One of the people I met this time was the people from Nova. I have used their product / service since the beginning, but had never met them (though they were in Portland last year, we did not get to speak with each other). Lon is the big cheese at Nova, a very nice person and understand the needs of us framebuilders. He was kind to my work on display and encouraged me about the ups and downs of a small niche business. Lon’s wife, Lisa, was equally nice and kept my wife in saner conversations. They are both not involved in the bicycle industry and have their proper profession. I believe their conversation was way more contemporary and way less geeky.

I was surprised how much of the small details on the bikes were noticed, not everyone, but a good portion of people who stopped in my booth. I try to personalize each bike with small subtle bits when the situation allows, but they are not always noticed or even appreciated. These little subtlety is in fact the things that I spend more time on to try and blend in without it sticking out like a sore thumb. It is very satisfying to know that there are a lot of people who appreciate my work. Another interesting thing that I learned is there are a lot of Americans who had been to Hong Kong and China and this kind of cultural exchange is always intriguing.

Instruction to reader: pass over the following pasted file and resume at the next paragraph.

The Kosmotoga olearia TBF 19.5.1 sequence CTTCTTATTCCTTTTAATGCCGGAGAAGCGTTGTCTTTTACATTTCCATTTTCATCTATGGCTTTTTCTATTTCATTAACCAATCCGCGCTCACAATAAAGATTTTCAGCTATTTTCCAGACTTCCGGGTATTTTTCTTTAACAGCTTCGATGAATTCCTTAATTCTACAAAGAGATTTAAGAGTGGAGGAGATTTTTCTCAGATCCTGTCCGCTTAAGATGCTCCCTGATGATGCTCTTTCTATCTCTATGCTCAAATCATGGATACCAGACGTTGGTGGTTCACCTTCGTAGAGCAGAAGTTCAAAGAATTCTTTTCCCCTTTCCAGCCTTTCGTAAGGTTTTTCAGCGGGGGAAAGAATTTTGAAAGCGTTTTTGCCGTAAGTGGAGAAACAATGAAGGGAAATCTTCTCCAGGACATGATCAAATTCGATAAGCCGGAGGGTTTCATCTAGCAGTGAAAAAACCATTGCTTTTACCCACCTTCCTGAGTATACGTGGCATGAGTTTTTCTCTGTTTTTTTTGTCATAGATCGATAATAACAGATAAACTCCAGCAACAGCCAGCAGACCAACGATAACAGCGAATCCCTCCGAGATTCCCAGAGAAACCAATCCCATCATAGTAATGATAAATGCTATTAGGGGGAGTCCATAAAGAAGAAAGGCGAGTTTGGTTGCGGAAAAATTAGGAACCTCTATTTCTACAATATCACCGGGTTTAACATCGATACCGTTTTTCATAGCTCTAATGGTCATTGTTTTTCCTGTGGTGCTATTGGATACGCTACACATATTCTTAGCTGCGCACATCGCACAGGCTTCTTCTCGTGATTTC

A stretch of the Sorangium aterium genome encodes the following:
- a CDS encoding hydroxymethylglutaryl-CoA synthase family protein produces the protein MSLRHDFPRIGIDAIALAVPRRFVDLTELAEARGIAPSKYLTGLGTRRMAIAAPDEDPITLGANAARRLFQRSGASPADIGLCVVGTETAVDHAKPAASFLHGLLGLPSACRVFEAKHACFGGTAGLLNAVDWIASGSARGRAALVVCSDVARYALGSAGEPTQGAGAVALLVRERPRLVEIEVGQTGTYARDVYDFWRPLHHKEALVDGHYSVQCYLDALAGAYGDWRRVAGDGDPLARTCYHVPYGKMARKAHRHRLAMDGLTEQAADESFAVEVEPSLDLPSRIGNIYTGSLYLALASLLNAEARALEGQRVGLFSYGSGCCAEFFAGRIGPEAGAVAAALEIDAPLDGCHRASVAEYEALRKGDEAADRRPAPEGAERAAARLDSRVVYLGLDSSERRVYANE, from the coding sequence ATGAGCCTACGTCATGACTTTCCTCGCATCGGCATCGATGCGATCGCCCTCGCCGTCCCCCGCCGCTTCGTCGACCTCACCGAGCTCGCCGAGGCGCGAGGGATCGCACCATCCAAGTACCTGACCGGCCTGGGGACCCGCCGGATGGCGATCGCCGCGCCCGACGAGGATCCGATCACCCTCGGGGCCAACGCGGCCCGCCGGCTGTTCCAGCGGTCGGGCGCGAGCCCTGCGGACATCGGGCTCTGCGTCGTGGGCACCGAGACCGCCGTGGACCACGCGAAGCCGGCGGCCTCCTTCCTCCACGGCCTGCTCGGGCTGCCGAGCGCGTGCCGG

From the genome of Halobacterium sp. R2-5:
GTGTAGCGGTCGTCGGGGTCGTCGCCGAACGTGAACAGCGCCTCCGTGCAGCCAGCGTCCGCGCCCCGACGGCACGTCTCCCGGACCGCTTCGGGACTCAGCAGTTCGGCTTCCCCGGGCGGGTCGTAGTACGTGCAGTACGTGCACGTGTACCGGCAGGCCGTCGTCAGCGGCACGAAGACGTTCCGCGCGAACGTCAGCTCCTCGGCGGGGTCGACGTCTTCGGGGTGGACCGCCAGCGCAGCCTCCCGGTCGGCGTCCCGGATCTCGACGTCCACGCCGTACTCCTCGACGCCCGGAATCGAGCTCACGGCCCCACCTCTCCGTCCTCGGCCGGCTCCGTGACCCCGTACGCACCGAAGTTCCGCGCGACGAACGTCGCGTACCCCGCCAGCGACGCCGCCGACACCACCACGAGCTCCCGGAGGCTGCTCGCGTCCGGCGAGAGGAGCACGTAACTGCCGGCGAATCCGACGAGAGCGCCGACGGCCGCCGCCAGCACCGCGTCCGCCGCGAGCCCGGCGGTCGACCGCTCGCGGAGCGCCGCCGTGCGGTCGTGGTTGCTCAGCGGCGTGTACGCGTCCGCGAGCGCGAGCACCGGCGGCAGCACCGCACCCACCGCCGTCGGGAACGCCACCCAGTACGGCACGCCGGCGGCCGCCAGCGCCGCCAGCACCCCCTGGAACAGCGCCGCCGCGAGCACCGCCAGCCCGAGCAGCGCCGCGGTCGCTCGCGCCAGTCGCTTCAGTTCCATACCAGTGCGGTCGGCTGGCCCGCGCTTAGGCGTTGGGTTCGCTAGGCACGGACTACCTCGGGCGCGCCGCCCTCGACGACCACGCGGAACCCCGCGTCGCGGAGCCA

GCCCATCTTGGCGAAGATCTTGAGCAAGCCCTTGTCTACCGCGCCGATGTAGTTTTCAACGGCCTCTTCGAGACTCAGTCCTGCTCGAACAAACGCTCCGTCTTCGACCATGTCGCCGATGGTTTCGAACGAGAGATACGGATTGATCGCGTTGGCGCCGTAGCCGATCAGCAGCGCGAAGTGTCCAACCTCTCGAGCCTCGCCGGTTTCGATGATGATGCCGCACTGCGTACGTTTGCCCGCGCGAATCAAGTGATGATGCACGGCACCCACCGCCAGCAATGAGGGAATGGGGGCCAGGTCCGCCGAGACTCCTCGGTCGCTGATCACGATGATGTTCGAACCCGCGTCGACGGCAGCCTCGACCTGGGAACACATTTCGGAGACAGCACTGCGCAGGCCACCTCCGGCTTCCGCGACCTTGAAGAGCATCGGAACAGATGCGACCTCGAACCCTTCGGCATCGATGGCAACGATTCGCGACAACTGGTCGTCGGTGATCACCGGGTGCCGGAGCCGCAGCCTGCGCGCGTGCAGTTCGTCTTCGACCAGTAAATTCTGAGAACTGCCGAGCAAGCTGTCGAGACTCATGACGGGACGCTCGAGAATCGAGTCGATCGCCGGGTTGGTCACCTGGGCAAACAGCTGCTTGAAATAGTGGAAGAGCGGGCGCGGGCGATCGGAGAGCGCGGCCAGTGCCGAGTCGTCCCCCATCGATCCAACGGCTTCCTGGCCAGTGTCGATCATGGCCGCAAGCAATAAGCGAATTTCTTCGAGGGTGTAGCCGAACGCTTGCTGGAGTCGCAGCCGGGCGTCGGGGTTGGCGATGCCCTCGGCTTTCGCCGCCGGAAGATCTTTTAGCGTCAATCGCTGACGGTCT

The small interview I did with Urban Velo was fun. I get to talk up Fort Collins a bit and interact with the public not just through pictures of my work. If you are interested to hear it, here is a link. I appear at about 10:50.

It is good to see the weather being warmer this week, and the clock had just sprung forward last night. Spring is truly in the air, although the Colorado front range is extremely dry and wild fire is on the verge of breaking out any time. I have a few road frames upcoming and a 29er. All of them I am very excited to build because the customers are all very appreciative of us small framebuilders. The economy may be sucking the wind out of everyone, but I hope the change allows us to think and ride a bit and remember that it will all be fine in the long run.

Thursday, March 5, 2009

The show of the year

Wow, the Indy show was great. The showgoers, the volunteers, the exhibiting builders and vendors, they have all been wonderful. I met some new people and also caught up with others that I pretty much only see during this show.

It has been quite a week, driving 1200 miles one way to Indy, spent 4 days there and drive back. One of the cool thing was meeting Tom there, where he sees his new bike live for the first time.

If you have not seen the bikes I exhibited, check it here. Urban Velo also took some nice pictures as well. And they did a short interview with many builders and just uploaded it as a podcast. I appear around 10:50 if you do not want to listen to everything.

We got back home on Tuesday, but I am only just getting back to my routine. I guess I am getting old. I will have more to write about the show and what is happening in the shop soon.

Cheers for now.